|Image: Lululemon Athletica|
It was a good decision.
Of course, I knew that an all levels vinyasa class might be a bit much for my middle aged mom with no yoga experience... But this class was HARD! It would have been a disaster if my mom had come.
It made me wonder how often that happens... Someone totally new to the practice of yoga decides to go to a yoga studio just to see what it's all about. He chooses an all levels class because he doesn't know where he fits in. He unrolls his mat... and WHAM! The teacher leads them through inversions, arm balances, and super hard balance sequences with very little discussion of alignment or instruction on how to get in and out of the poses. This would make any beginner feel confused, frustrated, and like yoga is definitely NOT for him. If my first yoga experience had been like that, I would probably never have gone back!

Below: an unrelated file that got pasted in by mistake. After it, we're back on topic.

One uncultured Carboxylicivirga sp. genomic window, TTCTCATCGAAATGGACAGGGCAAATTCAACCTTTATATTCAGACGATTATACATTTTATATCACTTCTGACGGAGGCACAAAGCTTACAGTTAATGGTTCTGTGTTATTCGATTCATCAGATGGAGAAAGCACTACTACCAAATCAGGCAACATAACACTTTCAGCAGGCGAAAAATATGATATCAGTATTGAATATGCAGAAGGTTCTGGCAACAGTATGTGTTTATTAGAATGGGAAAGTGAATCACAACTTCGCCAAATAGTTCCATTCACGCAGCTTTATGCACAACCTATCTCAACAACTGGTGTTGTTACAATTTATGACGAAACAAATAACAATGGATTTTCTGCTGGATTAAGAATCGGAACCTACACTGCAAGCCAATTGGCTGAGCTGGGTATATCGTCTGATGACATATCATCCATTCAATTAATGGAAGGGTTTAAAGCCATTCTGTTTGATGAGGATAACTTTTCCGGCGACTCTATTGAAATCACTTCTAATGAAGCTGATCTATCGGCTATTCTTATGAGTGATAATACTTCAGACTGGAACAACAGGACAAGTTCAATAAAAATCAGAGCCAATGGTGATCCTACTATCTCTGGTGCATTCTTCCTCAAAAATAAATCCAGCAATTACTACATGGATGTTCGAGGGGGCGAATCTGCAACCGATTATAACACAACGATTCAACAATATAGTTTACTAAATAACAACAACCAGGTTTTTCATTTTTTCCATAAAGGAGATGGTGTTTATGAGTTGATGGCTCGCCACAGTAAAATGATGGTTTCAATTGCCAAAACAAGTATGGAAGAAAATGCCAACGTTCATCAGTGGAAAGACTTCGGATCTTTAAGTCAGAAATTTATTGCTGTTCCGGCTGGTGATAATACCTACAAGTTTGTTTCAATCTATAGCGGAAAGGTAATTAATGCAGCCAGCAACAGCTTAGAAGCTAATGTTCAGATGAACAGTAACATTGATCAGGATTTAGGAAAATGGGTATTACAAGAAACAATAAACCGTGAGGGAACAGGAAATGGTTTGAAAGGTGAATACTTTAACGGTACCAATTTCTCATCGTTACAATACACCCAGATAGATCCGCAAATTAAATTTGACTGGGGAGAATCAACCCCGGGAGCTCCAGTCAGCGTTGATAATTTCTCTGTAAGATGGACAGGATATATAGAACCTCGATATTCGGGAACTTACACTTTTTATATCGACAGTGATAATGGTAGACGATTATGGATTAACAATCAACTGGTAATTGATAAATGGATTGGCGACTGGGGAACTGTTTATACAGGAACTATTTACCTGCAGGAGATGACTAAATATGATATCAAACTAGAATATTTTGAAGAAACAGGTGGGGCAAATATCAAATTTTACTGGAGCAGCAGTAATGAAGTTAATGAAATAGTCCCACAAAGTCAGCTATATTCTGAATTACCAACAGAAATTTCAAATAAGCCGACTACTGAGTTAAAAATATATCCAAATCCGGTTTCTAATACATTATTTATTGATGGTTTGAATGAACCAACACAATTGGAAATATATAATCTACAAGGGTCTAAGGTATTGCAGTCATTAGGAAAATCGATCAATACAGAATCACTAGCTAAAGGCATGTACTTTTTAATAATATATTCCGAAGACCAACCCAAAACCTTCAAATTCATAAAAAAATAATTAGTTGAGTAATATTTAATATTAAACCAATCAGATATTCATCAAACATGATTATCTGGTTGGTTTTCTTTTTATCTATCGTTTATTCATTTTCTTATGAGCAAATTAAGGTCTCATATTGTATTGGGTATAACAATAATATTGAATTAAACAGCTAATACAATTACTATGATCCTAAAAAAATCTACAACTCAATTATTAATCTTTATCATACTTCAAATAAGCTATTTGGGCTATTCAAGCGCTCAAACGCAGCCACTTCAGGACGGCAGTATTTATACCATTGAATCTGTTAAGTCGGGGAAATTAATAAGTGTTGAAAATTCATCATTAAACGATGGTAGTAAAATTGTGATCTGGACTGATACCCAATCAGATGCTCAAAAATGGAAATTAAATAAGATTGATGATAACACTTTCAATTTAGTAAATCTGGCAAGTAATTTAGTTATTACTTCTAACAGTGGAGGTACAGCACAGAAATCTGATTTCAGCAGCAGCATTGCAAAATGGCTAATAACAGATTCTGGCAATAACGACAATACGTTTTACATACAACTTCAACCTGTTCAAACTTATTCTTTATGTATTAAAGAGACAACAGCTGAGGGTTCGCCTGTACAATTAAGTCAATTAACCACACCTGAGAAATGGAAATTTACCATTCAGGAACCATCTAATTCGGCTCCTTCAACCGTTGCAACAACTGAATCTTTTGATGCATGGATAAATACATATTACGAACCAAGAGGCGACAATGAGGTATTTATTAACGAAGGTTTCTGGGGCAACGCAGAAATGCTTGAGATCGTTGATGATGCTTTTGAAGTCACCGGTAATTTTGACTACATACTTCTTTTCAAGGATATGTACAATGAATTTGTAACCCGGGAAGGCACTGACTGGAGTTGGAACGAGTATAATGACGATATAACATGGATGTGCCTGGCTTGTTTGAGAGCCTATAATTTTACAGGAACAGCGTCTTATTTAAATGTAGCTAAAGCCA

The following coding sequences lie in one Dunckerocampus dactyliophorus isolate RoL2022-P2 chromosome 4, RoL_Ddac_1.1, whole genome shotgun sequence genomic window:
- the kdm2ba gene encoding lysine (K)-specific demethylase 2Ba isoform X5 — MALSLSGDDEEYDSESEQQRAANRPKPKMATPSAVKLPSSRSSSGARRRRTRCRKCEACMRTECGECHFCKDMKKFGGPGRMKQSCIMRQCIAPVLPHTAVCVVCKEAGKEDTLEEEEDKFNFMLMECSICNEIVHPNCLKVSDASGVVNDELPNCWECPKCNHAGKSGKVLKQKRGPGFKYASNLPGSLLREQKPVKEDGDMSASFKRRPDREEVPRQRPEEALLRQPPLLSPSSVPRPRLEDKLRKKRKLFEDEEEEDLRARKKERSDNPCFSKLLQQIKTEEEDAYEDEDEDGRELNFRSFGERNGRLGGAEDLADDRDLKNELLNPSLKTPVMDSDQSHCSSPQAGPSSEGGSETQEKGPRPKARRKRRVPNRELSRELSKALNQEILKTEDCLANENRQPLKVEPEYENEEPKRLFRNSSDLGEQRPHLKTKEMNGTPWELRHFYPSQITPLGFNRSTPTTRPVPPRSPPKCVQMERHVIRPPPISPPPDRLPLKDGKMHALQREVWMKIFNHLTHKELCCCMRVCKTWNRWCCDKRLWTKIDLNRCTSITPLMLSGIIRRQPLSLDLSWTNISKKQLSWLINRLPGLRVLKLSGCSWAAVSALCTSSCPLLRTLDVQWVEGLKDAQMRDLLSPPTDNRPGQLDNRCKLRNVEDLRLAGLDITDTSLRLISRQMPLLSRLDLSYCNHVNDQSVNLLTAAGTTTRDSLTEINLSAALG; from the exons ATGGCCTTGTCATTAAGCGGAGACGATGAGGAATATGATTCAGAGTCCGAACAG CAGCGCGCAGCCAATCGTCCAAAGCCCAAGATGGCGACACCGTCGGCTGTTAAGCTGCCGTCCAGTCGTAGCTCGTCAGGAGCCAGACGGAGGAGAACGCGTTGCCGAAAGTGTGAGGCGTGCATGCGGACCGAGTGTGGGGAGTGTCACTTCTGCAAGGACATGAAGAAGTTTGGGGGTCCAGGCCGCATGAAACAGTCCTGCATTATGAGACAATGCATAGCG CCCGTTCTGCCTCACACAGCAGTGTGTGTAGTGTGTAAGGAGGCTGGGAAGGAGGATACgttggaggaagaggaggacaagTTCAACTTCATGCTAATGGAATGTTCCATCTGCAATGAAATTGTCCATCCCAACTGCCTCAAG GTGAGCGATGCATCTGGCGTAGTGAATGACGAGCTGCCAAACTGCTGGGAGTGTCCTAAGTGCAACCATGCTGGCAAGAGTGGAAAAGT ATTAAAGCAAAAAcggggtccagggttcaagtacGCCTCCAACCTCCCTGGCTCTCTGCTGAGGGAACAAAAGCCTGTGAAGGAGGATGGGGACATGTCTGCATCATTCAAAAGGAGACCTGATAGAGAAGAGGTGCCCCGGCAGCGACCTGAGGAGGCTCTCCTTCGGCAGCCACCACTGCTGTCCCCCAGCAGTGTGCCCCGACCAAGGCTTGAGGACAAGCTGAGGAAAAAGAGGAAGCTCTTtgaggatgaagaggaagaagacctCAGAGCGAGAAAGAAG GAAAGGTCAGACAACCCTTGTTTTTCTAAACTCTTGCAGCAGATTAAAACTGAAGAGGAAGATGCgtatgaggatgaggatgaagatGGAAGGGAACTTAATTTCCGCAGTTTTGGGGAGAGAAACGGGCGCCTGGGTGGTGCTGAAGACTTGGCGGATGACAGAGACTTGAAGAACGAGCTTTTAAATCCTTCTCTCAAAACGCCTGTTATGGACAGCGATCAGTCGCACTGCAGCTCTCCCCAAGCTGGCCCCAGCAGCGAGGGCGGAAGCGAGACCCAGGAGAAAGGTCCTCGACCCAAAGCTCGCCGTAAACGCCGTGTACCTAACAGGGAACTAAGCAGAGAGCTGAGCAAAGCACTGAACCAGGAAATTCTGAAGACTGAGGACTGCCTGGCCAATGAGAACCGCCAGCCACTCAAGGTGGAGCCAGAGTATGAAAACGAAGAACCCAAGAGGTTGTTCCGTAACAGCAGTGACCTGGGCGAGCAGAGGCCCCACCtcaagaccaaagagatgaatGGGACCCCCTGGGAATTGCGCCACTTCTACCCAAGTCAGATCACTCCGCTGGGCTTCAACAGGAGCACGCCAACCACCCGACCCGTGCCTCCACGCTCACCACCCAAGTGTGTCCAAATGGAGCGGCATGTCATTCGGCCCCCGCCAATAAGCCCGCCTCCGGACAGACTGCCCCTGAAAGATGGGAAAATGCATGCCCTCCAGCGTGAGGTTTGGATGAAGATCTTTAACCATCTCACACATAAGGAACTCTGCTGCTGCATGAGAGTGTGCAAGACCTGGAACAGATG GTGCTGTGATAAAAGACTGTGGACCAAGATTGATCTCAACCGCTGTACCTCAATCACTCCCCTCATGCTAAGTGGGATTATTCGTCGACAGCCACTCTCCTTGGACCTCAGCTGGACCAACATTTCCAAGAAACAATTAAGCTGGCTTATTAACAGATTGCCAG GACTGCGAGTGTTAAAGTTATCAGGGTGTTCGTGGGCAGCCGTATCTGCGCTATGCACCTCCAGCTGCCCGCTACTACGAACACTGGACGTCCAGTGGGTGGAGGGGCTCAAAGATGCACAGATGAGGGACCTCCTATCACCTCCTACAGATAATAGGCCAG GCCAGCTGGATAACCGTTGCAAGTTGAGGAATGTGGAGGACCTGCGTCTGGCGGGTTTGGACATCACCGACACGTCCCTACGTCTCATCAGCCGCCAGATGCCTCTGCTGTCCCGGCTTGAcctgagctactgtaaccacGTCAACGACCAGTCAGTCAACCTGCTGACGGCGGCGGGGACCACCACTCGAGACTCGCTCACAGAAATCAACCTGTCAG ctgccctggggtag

I don't mean to pick on Nashville. I've noticed that all levels classes at studios in San Francisco and other places I've practiced could be just as hard. It seems to depend on what kind of yoga studio (all levels at an Ashtanga studio is probably a lot different than an Iyengar all levels class) and the students that show up (after all, teachers try to tailor their classes to the students who are there and if only advanced students show up it might be silly to teach a level 1 class).
I'd love to do a little informal research here... Please share: What's involved in an all levels class at your home studio (and be sure to tell us where your studios is!) Should studio owners make more of an effort to explain what all levels means at THEIR studio? Or is it OK to leave it open-ended and teach who shows up?
What do you think?